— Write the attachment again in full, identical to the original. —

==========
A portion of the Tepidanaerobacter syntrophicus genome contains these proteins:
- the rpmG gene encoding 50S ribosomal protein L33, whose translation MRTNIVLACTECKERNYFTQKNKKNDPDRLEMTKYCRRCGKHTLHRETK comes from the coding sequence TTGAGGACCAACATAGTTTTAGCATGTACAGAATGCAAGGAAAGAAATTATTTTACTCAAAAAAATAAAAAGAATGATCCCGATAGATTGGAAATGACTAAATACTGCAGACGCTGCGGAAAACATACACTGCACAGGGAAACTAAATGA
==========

A portion of the Tepidanaerobacter syntrophicus genome contains these proteins:
- the rpmG gene encoding 50S ribosomal protein L33, whose translation MRTNIVLACTECKERNYFTQKNKKNDPDRLEMTKYCRRCGKHTLHRETK comes from the coding sequence TTGAGGACCAACATAGTTTTAGCATGTACAGAATGCAAGGAAAGAAATTATTTTACTCAAAAAAATAAAAAGAATGATCCCGATAGATTGGAAATGACTAAATACTGCAGACGCTGCGGAAAACATACACTGCACAGGGAAACTAAATGA